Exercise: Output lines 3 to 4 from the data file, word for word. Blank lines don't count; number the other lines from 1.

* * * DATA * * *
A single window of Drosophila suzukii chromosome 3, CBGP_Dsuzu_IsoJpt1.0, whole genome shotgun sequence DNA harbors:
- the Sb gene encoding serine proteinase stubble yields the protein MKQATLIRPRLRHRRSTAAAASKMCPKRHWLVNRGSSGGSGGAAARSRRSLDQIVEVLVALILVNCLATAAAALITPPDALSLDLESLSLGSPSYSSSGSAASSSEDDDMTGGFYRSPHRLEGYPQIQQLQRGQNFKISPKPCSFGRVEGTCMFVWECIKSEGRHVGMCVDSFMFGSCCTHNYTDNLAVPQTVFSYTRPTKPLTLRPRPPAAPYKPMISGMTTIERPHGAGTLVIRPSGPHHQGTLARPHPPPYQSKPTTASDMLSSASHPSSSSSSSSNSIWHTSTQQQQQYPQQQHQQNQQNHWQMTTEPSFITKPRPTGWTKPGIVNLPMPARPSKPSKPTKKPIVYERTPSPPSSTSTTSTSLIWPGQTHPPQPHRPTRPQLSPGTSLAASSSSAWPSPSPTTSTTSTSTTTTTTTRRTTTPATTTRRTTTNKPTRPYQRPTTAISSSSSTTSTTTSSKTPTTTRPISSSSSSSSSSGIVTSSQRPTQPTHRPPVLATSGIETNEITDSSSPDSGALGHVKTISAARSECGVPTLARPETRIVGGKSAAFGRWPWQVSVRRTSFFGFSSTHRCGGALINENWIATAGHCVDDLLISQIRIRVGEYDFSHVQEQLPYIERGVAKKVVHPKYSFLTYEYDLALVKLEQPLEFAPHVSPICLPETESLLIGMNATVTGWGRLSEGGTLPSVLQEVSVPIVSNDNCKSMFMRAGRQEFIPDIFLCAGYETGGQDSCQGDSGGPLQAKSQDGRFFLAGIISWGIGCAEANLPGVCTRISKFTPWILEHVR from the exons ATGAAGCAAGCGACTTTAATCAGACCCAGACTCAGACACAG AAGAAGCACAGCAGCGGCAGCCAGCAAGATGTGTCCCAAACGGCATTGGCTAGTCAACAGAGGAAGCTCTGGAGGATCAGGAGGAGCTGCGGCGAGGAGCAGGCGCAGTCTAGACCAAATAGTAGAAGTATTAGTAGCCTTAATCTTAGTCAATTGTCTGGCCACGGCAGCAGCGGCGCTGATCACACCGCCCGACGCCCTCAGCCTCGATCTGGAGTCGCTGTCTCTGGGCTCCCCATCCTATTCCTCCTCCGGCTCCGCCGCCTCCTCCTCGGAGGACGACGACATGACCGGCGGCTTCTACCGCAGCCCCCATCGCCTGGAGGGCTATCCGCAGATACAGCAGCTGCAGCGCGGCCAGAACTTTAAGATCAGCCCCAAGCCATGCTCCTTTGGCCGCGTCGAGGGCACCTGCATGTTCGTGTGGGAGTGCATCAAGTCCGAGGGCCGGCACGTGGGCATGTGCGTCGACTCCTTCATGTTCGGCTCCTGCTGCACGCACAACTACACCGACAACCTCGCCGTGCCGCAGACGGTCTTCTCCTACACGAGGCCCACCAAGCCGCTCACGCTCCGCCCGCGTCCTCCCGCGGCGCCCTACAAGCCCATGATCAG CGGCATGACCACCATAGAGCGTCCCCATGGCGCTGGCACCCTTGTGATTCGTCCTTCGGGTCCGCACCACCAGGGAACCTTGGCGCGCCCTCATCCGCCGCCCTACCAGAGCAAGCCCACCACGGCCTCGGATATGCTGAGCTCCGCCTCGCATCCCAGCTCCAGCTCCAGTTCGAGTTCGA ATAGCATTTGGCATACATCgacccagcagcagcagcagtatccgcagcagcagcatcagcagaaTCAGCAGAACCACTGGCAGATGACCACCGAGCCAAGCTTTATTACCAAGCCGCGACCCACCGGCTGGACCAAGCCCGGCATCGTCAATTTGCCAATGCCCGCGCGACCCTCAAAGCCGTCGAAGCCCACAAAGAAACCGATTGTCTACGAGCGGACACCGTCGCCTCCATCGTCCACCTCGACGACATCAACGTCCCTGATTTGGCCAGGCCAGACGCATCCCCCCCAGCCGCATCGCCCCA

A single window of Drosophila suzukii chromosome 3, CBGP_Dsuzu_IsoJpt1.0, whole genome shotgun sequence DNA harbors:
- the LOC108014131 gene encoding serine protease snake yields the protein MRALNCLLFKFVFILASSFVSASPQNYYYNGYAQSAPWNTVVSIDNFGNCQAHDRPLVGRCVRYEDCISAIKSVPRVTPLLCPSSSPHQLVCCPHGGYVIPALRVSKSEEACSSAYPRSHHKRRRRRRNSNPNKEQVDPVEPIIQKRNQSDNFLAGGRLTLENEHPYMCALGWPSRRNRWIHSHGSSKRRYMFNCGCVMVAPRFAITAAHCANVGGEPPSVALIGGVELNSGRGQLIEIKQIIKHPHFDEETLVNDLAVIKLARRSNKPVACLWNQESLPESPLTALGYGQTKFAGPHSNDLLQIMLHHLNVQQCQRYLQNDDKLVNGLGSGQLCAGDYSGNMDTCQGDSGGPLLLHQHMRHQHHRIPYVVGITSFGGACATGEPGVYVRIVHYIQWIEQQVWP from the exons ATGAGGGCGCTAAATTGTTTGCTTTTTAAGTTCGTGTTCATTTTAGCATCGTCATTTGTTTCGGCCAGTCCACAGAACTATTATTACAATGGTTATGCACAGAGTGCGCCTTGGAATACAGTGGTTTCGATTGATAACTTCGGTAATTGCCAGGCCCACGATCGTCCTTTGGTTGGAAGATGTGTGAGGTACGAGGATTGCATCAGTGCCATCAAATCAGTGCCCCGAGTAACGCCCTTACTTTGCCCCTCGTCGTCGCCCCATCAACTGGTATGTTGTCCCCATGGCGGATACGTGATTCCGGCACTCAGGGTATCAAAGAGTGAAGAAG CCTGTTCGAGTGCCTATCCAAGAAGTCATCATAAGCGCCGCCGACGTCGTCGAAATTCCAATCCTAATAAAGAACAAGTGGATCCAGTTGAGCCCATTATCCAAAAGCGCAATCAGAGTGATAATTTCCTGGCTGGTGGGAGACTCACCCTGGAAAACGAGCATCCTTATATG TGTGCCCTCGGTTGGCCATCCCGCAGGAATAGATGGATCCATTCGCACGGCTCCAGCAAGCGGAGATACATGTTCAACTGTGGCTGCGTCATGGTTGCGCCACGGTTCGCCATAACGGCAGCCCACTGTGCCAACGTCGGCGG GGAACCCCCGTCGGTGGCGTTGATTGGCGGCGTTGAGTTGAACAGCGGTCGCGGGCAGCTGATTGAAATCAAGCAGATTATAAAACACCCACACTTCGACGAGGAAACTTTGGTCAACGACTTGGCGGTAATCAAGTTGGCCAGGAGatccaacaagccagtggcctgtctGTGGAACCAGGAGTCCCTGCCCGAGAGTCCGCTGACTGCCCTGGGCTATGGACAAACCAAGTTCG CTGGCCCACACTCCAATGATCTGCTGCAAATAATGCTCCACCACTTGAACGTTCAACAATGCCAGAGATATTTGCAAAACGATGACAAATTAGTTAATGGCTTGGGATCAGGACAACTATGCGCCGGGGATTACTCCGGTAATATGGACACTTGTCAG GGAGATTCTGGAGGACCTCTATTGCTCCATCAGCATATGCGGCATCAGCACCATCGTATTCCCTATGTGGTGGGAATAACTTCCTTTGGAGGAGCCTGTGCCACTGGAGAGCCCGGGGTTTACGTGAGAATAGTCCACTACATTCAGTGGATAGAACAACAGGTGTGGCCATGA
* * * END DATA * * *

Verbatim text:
A single window of Drosophila suzukii chromosome 3, CBGP_Dsuzu_IsoJpt1.0, whole genome shotgun sequence DNA harbors:
- the LOC108014131 gene encoding serine protease snake yields the protein MRALNCLLFKFVFILASSFVSASPQNYYYNGYAQSAPWNTVVSIDNFGNCQAHDRPLVGRCVRYEDCISAIKSVPRVTPLLCPSSSPHQLVCCPHGGYVIPALRVSKSEEACSSAYPRSHHKRRRRRRNSNPNKEQVDPVEPIIQKRNQSDNFLAGGRLTLENEHPYMCALGWPSRRNRWIHSHGSSKRRYMFNCGCVMVAPRFAITAAHCANVGGEPPSVALIGGVELNSGRGQLIEIKQIIKHPHFDEETLVNDLAVIKLARRSNKPVACLWNQESLPESPLTALGYGQTKFAGPHSNDLLQIMLHHLNVQQCQRYLQNDDKLVNGLGSGQLCAGDYSGNMDTCQGDSGGPLLLHQHMRHQHHRIPYVVGITSFGGACATGEPGVYVRIVHYIQWIEQQVWP from the exons ATGAGGGCGCTAAATTGTTTGCTTTTTAAGTTCGTGTTCATTTTAGCATCGTCATTTGTTTCGGCCAGTCCACAGAACTATTATTACAATGGTTATGCACAGAGTGCGCCTTGGAATACAGTGGTTTCGATTGATAACTTCGGTAATTGCCAGGCCCACGATCGTCCTTTGGTTGGAAGATGTGTGAGGTACGAGGATTGCATCAGTGCCATCAAATCAGTGCCCCGAGTAACGCCCTTACTTTGCCCCTCGTCGTCGCCCCATCAACTGGTATGTTGTCCCCATGGCGGATACGTGATTCCGGCACTCAGGGTATCAAAGAGTGAAGAAG CCTGTTCGAGTGCCTATCCAAGAAGTCATCATAAGCGCCGCCGACGTCGTCGAAATTCCAATCCTAATAAAGAACAAGTGGATCCAGTTGAGCCCATTATCCAAAAGCGCAATCAGAGTGATAATTTCCTGGCTGGTGGGAGACTCACCCTGGAAAACGAGCATCCTTATATG TGTGCCCTCGGTTGGCCATCCCGCAGGAATAGATGGATCCATTCGCACGGCTCCAGCAAGCGGAGATACATGTTCAACTGTGGCTGCGTCATGGTTGCGCCACGGTTCGCCATAACGGCAGCCCACTGTGCCAACGTCGGCGG GGAACCCCCGTCGGTGGCGTTGATTGGCGGCGTTGAGTTGAACAGCGGTCGCGGGCAGCTGATTGAAATCAAGCAGATTATAAAACACCCACACTTCGACGAGGAAACTTTGGTCAACGACTTGGCGGTAATCAAGTTGGCCAGGAGatccaacaagccagtggcctgtctGTGGAACCAGGAGTCCCTGCCCGAGAGTCCGCTGACTGCCCTGGGCTATGGACAAACCAAGTTCG CTGGCCCACACTCCAATGATCTGCTGCAAATAATGCTCCACCACTTGAACGTTCAACAATGCCAGAGATATTTGCAAAACGATGACAAATTAGTTAATGGCTTGGGATCAGGACAACTATGCGCCGGGGATTACTCCGGTAATATGGACACTTGTCAG GGAGATTCTGGAGGACCTCTATTGCTCCATCAGCATATGCGGCATCAGCACCATCGTATTCCCTATGTGGTGGGAATAACTTCCTTTGGAGGAGCCTGTGCCACTGGAGAGCCCGGGGTTTACGTGAGAATAGTCCACTACATTCAGTGGATAGAACAACAGGTGTGGCCATGA